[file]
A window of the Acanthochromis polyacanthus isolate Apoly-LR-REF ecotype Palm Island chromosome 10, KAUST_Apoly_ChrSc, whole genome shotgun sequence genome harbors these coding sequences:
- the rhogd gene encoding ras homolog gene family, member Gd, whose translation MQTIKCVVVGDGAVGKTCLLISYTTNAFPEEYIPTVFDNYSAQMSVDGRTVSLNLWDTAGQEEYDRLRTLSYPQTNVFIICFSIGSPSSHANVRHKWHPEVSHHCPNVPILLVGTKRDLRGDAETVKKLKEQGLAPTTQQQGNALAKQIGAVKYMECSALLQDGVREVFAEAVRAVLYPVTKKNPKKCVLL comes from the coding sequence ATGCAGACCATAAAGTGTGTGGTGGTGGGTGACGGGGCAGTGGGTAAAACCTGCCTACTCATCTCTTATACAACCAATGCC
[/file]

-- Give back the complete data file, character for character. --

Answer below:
A window of the Acanthochromis polyacanthus isolate Apoly-LR-REF ecotype Palm Island chromosome 10, KAUST_Apoly_ChrSc, whole genome shotgun sequence genome harbors these coding sequences:
- the rhogd gene encoding ras homolog gene family, member Gd, whose translation MQTIKCVVVGDGAVGKTCLLISYTTNAFPEEYIPTVFDNYSAQMSVDGRTVSLNLWDTAGQEEYDRLRTLSYPQTNVFIICFSIGSPSSHANVRHKWHPEVSHHCPNVPILLVGTKRDLRGDAETVKKLKEQGLAPTTQQQGNALAKQIGAVKYMECSALLQDGVREVFAEAVRAVLYPVTKKNPKKCVLL comes from the coding sequence ATGCAGACCATAAAGTGTGTGGTGGTGGGTGACGGGGCAGTGGGTAAAACCTGCCTACTCATCTCTTATACAACCAATGCC